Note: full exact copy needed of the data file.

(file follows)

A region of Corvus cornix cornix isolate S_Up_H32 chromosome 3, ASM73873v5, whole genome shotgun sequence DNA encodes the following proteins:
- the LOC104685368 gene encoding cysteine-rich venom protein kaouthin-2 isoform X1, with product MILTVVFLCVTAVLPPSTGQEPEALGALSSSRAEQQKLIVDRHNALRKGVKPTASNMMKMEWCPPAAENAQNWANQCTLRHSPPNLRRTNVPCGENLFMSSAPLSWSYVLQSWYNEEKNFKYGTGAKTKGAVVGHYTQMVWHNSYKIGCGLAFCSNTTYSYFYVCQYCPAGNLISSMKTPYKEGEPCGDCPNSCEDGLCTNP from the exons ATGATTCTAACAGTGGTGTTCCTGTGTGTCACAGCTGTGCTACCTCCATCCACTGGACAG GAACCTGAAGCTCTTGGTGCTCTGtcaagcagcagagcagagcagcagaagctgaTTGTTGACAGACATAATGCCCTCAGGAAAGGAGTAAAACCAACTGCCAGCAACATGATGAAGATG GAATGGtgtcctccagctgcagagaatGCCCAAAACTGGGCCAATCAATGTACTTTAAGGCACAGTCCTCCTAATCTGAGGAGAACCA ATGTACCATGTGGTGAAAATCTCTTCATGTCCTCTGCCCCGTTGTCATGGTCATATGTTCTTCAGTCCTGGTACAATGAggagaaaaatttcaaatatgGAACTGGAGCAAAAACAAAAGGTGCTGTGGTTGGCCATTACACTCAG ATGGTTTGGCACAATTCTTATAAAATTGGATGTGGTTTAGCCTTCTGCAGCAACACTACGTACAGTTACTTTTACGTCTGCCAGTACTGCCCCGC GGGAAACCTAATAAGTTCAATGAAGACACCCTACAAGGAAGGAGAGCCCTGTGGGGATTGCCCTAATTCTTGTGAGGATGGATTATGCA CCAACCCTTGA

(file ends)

A region of Corvus cornix cornix isolate S_Up_H32 chromosome 3, ASM73873v5, whole genome shotgun sequence DNA encodes the following proteins:
- the LOC104685368 gene encoding cysteine-rich venom protein kaouthin-2 isoform X1, with product MILTVVFLCVTAVLPPSTGQEPEALGALSSSRAEQQKLIVDRHNALRKGVKPTASNMMKMEWCPPAAENAQNWANQCTLRHSPPNLRRTNVPCGENLFMSSAPLSWSYVLQSWYNEEKNFKYGTGAKTKGAVVGHYTQMVWHNSYKIGCGLAFCSNTTYSYFYVCQYCPAGNLISSMKTPYKEGEPCGDCPNSCEDGLCTNP from the exons ATGATTCTAACAGTGGTGTTCCTGTGTGTCACAGCTGTGCTACCTCCATCCACTGGACAG GAACCTGAAGCTCTTGGTGCTCTGtcaagcagcagagcagagcagcagaagctgaTTGTTGACAGACATAATGCCCTCAGGAAAGGAGTAAAACCAACTGCCAGCAACATGATGAAGATG GAATGGtgtcctccagctgcagagaatGCCCAAAACTGGGCCAATCAATGTACTTTAAGGCACAGTCCTCCTAATCTGAGGAGAACCA ATGTACCATGTGGTGAAAATCTCTTCATGTCCTCTGCCCCGTTGTCATGGTCATATGTTCTTCAGTCCTGGTACAATGAggagaaaaatttcaaatatgGAACTGGAGCAAAAACAAAAGGTGCTGTGGTTGGCCATTACACTCAG ATGGTTTGGCACAATTCTTATAAAATTGGATGTGGTTTAGCCTTCTGCAGCAACACTACGTACAGTTACTTTTACGTCTGCCAGTACTGCCCCGC GGGAAACCTAATAAGTTCAATGAAGACACCCTACAAGGAAGGAGAGCCCTGTGGGGATTGCCCTAATTCTTGTGAGGATGGATTATGCA CCAACCCTTGA